Hotel Julian Lobby Lending Library

I returned to the fallout shelter to retrieve the books, carrying out several full boxes through the tunnel. I also carried up the bookcase, recruiting Cajetan’s help, our second Right On Moving Company job. I was living now in a monthly room on the 3rd floor of Hotel Julian, Seattle and Walter and my Risk Management career receding like a Ship of Fools in a bottle on an outgoing tide. Sylvie was preoccupied, occupied, post occupied, and will have been occupied with her baseball team and league business commitments. She enjoyed the game: the travel, the players, the games from the press box, the scouting, the trades, the score and stats keeping, the smells of the locker rooms, bats and balls and gloves and towels, the lighted ballparks – oasis in the urban night, where she arrived early and stayed late. I set up a self help lending library in the lobby of Hotel Julian with the books from the fallout shelter. I didn’t bother organizing the books but filled the shelves hodgepodge, figuring they’d just get all messed up anyway. I made a card catalog using some 3 by 5 cards I’d found in Rosella’s. I pasted an envelope on the inside flap of the back of each book. In the envelope I placed a 3 by 5 card, cut to size for some of the smaller paperbacks. On the card I wrote the name of the book and drew a table with three columns: name, date checked out, and date checked back in. On the wall above the bookshelves I affixed a card rack and posted instructions: patrons are encouraged to take a book, one at a time, sign your name and your checkout date, place card in rack, return book when finished, find the book’s card, write in check in date, and return book to shelves. Inside the front cover of each book, I wrote: Property of Hotel Julian Lobby Lending Library. I made an index of the books in a spiral notebook that sat on top of the shelves, and took a simple count. At the launch of the library, celebrated with Dawn and Eve and other members of the hotel staff, and also Rosella and Ramon and their four girls, and Cajetan and Minerva, the following books were available for checkout: War and Peace, Crime and Punishment, Jane Eyre, Frankenstein, Ivanhoe, The Scarlet Letter, The Voyage of the Beagle, Experiments on Plant Hybridization, A Tale of Two Cities, The Death of Ivan Ilych, Vanity Fair, Lorna Doone, The Red Badge of Courage, Trilby, Pride and Prejudice, Middlemarch, Madame Bovary, Heart of Darkness, The Adventures of Huckleberry Finn, Little Women, Principles of Geology, King Solomon’s Mines, 20,000 Leagues Under the Sea, The Count of Monte Cristo, The Works of Li Po The Chinese Poet: Done into English Verse, Chinese Military Dictionary (War Department Technical Manual), Flatland, The Island of Doctor Moreau, Their Eyes Were Watching God, The Time Machine, Tess of the d’Urbervilles, Alice’s Adventures in Wonderland, Dracula, Not Without Laughter, The Turn of the Screw, Moby-Dick, McTeague, On the Origin of Species, On the Connexion of the Physical Sciences, Banjo, Speeches of Abraham Lincoln, Ovid’s Metamorphosis, Blake’s The Marriage of Heaven and Hell, Experiments with Alternate Currents of High Potential and High Frequency, The Autobiography of Benjamin Franklin, Disquisitiones Arithmeticae, Mansfield Park, Ulysses, The Last of the Mohicans, The Plays of William Shakespeare, The Holy Bible, The Sun Also Rises, The Great Gatsby, The Call of the Wild, Winesburg Ohio, At the Mountains of Madness, and Wuthering Heights. Also, Webster’s New International Dictionary (second edition, 1934). Thus the library consisted of 58 books.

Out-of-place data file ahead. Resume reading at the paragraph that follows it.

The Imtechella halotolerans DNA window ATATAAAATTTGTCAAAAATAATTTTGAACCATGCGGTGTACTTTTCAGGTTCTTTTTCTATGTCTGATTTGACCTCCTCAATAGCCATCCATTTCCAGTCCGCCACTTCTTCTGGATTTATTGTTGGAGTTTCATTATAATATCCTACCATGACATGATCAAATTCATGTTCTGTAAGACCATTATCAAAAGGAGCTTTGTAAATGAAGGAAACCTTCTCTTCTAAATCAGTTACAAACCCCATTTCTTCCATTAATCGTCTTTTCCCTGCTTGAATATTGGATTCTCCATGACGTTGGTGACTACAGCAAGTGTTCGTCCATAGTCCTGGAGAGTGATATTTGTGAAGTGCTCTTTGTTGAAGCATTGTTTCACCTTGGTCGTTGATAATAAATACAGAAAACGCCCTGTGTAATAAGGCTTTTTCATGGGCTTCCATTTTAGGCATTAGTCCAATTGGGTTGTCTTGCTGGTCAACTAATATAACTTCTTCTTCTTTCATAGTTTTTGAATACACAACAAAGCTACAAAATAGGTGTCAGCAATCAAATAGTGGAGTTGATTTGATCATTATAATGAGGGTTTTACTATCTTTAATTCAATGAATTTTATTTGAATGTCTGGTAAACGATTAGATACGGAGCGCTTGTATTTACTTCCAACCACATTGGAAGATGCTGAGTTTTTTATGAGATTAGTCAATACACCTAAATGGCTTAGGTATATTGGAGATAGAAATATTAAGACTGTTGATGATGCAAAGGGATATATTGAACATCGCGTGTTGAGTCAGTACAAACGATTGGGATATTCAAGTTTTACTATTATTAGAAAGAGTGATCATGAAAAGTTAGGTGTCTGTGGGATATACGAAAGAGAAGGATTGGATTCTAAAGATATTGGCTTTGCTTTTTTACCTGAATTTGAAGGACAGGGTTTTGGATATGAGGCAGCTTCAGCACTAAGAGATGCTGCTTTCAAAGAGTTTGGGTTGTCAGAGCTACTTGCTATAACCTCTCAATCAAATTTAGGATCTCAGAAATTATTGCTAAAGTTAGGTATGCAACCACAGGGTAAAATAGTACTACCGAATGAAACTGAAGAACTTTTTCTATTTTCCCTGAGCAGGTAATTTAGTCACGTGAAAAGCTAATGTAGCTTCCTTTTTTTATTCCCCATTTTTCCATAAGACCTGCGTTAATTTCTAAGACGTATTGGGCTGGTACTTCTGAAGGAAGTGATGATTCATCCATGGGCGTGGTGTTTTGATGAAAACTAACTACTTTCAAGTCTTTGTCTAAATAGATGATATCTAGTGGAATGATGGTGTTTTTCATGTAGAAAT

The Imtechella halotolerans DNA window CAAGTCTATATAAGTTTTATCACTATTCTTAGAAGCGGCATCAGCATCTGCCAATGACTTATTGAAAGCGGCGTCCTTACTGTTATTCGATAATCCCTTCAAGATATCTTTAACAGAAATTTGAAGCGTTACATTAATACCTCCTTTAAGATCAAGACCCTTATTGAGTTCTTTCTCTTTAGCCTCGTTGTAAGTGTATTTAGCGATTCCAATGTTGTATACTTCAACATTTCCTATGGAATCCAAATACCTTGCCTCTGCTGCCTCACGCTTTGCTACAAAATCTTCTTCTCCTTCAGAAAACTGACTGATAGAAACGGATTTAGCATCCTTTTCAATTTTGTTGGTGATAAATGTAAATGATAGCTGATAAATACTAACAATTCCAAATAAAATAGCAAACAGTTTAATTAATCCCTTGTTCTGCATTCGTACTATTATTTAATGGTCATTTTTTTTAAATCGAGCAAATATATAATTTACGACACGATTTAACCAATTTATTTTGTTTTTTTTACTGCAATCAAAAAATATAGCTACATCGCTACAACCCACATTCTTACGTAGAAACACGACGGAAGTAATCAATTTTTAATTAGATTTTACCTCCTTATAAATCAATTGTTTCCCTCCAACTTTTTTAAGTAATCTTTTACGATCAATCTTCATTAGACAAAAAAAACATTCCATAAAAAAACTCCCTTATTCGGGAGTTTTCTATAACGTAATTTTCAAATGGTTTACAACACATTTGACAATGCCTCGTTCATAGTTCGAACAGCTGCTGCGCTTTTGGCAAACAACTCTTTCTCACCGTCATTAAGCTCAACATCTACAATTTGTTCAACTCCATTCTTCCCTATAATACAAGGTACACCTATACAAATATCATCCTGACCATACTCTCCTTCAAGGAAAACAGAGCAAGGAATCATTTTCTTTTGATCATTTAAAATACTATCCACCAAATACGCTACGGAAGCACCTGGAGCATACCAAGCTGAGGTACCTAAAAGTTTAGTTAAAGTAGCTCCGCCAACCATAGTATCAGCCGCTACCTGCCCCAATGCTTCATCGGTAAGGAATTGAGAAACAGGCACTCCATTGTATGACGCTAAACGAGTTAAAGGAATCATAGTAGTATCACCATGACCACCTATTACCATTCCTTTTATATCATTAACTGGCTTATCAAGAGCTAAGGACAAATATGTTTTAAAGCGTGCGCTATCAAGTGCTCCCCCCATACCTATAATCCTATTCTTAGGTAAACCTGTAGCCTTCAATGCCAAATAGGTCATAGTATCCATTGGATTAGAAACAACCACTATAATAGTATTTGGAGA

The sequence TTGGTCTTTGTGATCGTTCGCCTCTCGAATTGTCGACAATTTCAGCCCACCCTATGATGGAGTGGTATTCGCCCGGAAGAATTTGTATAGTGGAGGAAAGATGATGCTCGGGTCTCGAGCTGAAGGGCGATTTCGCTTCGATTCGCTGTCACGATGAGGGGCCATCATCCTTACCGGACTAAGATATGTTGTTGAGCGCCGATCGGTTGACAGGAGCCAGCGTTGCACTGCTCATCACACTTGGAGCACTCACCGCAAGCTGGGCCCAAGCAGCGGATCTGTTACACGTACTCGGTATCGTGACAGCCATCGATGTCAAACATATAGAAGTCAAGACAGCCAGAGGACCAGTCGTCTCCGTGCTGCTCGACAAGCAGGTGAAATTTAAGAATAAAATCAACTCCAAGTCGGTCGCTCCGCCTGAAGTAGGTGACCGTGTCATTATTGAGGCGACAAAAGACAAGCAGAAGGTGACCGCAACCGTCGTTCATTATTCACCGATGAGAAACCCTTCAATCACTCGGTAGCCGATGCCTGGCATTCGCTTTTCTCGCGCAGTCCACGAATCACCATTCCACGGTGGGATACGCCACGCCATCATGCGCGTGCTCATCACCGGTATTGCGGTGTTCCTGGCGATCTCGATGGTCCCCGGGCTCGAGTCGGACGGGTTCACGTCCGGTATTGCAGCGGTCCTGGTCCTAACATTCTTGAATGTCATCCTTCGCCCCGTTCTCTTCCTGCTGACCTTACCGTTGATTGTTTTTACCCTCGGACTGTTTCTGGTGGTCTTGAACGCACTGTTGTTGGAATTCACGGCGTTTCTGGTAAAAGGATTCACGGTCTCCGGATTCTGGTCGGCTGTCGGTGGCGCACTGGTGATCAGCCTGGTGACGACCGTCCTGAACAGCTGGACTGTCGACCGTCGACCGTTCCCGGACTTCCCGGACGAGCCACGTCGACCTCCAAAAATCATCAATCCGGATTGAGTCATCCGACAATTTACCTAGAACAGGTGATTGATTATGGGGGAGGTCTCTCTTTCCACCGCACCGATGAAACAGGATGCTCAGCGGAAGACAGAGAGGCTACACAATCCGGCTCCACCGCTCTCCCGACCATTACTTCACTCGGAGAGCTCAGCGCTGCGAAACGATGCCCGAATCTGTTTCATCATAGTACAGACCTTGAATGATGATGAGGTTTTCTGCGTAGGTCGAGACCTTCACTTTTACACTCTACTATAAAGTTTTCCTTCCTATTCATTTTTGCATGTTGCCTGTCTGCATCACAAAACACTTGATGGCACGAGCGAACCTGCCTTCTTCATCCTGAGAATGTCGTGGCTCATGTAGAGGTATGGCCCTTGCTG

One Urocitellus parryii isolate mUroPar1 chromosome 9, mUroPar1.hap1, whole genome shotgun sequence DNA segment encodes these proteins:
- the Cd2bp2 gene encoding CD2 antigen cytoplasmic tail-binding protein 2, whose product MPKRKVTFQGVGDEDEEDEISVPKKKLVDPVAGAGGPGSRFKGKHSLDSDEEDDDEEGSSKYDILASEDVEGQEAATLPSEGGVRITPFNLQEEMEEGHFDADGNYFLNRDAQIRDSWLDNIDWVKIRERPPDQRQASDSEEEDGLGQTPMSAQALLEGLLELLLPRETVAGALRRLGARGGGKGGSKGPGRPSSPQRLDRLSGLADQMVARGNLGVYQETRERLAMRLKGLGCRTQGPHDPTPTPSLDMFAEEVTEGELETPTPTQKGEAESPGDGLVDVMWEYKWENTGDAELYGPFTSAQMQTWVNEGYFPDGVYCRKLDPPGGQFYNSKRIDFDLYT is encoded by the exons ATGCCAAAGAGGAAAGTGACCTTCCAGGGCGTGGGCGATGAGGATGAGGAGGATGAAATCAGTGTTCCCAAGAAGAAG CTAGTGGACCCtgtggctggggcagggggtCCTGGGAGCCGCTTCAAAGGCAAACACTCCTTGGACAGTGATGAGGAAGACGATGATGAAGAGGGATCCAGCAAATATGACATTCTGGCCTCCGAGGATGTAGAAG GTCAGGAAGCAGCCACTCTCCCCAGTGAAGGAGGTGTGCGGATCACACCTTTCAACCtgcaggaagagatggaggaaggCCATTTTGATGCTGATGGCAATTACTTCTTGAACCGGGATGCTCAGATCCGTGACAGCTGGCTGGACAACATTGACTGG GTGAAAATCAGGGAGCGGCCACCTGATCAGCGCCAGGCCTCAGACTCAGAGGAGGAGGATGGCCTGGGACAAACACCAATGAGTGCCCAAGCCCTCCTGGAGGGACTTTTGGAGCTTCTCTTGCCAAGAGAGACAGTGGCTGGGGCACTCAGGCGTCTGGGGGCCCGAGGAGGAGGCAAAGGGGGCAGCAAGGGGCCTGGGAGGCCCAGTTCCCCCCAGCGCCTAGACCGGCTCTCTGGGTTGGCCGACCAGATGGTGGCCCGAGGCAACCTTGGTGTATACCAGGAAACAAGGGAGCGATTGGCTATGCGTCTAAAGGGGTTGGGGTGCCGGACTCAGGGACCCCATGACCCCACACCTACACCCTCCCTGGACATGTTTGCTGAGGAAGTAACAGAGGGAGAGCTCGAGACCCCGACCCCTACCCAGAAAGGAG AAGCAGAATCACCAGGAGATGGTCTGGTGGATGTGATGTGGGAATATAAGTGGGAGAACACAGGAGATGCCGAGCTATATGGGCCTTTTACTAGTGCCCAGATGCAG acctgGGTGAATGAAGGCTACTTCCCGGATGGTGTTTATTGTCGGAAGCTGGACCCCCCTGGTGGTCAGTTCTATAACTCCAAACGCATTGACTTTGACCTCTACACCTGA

“Hotel Julian Lobby Lending Library” is episode 36 of Inventories
a Novel in Progress in Serial Format at The Coming of the Toads.
(Click link for continuous, one page view of all episodes.)

Note: With episode 30, the title of the novel was changed
from the original working title of “Ball Lightning” to Inventories.

Notes on the Difficulty of Reading a New Poem

Poem WalkingWhat happens when we encounter a new poem? New poems can seem impenetrable. But maybe the idea is not to penetrate. If the poem is new, the reading experience is also new, unfamiliar, foreign to our eyes and ears, to our sensibilities. What happens when we read a poem?